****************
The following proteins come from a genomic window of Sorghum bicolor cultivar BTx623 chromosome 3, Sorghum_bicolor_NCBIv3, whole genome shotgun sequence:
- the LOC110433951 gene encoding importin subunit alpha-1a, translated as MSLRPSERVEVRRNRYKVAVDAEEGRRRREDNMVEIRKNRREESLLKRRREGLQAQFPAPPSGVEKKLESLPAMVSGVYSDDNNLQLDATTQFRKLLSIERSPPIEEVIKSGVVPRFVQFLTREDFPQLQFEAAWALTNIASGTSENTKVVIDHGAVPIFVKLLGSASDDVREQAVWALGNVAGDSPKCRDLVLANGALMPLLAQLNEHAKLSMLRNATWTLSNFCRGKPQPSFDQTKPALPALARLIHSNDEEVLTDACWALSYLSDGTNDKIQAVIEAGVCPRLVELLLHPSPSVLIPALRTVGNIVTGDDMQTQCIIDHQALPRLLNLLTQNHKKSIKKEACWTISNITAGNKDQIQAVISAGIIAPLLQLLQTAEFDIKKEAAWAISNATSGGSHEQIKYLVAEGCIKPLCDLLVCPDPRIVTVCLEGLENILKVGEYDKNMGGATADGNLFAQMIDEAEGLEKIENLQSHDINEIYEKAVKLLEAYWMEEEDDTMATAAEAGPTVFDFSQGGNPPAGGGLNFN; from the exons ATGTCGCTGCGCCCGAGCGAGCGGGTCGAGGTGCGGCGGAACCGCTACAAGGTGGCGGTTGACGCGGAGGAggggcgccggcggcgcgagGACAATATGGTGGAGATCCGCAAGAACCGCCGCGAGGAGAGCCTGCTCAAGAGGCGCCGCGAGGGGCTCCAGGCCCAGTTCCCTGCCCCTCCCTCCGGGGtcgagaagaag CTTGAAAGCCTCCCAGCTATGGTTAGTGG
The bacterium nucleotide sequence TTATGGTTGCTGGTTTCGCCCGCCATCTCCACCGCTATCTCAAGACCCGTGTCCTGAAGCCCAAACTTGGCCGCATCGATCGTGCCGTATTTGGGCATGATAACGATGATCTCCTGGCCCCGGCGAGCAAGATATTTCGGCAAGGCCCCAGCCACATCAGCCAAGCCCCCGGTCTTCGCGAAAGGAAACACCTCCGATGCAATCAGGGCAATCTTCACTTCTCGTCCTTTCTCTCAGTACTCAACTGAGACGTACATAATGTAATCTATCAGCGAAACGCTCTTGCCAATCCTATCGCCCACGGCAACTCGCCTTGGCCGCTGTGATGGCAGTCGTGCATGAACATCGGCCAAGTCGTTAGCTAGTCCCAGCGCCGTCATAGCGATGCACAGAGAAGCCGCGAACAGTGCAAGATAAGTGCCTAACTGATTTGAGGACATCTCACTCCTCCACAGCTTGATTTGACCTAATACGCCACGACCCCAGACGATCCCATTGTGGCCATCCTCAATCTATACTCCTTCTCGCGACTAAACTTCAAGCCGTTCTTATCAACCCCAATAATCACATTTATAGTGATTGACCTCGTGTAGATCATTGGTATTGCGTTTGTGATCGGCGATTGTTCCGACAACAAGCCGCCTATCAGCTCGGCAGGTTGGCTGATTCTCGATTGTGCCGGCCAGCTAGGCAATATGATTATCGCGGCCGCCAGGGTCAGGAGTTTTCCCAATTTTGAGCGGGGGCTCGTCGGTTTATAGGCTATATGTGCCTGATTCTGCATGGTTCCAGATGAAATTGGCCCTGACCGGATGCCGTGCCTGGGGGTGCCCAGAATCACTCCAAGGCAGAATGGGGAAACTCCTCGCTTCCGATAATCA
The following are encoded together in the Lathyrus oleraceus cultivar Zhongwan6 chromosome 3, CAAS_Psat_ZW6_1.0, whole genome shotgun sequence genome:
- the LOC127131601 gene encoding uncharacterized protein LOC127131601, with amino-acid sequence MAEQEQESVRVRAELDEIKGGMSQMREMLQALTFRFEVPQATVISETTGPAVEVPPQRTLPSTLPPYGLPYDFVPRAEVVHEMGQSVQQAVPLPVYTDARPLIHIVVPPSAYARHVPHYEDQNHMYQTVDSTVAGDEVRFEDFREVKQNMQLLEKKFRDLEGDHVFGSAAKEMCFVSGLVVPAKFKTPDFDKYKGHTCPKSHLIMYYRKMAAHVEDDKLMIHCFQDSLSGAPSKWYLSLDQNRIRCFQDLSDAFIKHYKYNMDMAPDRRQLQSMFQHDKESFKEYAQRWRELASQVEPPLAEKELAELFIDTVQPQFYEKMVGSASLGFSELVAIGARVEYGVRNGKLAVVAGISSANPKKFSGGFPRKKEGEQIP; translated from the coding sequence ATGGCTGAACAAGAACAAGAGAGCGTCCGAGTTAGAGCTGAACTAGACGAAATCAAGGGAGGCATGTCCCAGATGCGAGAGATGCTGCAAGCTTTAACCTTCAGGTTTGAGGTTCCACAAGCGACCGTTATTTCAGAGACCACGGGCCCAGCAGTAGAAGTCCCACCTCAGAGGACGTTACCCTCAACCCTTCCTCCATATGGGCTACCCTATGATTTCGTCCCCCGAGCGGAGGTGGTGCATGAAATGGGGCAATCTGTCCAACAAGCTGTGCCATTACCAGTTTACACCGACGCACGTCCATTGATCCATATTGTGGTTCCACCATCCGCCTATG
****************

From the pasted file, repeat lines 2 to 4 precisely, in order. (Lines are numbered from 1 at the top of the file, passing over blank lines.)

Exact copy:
- the LOC110433951 gene encoding importin subunit alpha-1a, translated as MSLRPSERVEVRRNRYKVAVDAEEGRRRREDNMVEIRKNRREESLLKRRREGLQAQFPAPPSGVEKKLESLPAMVSGVYSDDNNLQLDATTQFRKLLSIERSPPIEEVIKSGVVPRFVQFLTREDFPQLQFEAAWALTNIASGTSENTKVVIDHGAVPIFVKLLGSASDDVREQAVWALGNVAGDSPKCRDLVLANGALMPLLAQLNEHAKLSMLRNATWTLSNFCRGKPQPSFDQTKPALPALARLIHSNDEEVLTDACWALSYLSDGTNDKIQAVIEAGVCPRLVELLLHPSPSVLIPALRTVGNIVTGDDMQTQCIIDHQALPRLLNLLTQNHKKSIKKEACWTISNITAGNKDQIQAVISAGIIAPLLQLLQTAEFDIKKEAAWAISNATSGGSHEQIKYLVAEGCIKPLCDLLVCPDPRIVTVCLEGLENILKVGEYDKNMGGATADGNLFAQMIDEAEGLEKIENLQSHDINEIYEKAVKLLEAYWMEEEDDTMATAAEAGPTVFDFSQGGNPPAGGGLNFN; from the exons ATGTCGCTGCGCCCGAGCGAGCGGGTCGAGGTGCGGCGGAACCGCTACAAGGTGGCGGTTGACGCGGAGGAggggcgccggcggcgcgagGACAATATGGTGGAGATCCGCAAGAACCGCCGCGAGGAGAGCCTGCTCAAGAGGCGCCGCGAGGGGCTCCAGGCCCAGTTCCCTGCCCCTCCCTCCGGGGtcgagaagaag CTTGAAAGCCTCCCAGCTATGGTTAGTGG
The bacterium nucleotide sequence TTATGGTTGCTGGTTTCGCCCGCCATCTCCACCGCTATCTCAAGACCCGTGTCCTGAAGCCCAAACTTGGCCGCATCGATCGTGCCGTATTTGGGCATGATAACGATGATCTCCTGGCCCCGGCGAGCAAGATATTTCGGCAAGGCCCCAGCCACATCAGCCAAGCCCCCGGTCTTCGCGAAAGGAAACACCTCCGATGCAATCAGGGCAATCTTCACTTCTCGTCCTTTCTCTCAGTACTCAACTGAGACGTACATAATGTAATCTATCAGCGAAACGCTCTTGCCAATCCTATCGCCCACGGCAACTCGCCTTGGCCGCTGTGATGGCAGTCGTGCATGAACATCGGCCAAGTCGTTAGCTAGTCCCAGCGCCGTCATAGCGATGCACAGAGAAGCCGCGAACAGTGCAAGATAAGTGCCTAACTGATTTGAGGACATCTCACTCCTCCACAGCTTGATTTGACCTAATACGCCACGACCCCAGACGATCCCATTGTGGCCATCCTCAATCTATACTCCTTCTCGCGACTAAACTTCAAGCCGTTCTTATCAACCCCAATAATCACATTTATAGTGATTGACCTCGTGTAGATCATTGGTATTGCGTTTGTGATCGGCGATTGTTCCGACAACAAGCCGCCTATCAGCTCGGCAGGTTGGCTGATTCTCGATTGTGCCGGCCAGCTAGGCAATATGATTATCGCGGCCGCCAGGGTCAGGAGTTTTCCCAATTTTGAGCGGGGGCTCGTCGGTTTATAGGCTATATGTGCCTGATTCTGCATGGTTCCAGATGAAATTGGCCCTGACCGGATGCCGTGCCTGGGGGTGCCCAGAATCACTCCAAGGCAGAATGGGGAAACTCCTCGCTTCCGATAATCA
The following are encoded together in the Lathyrus oleraceus cultivar Zhongwan6 chromosome 3, CAAS_Psat_ZW6_1.0, whole genome shotgun sequence genome: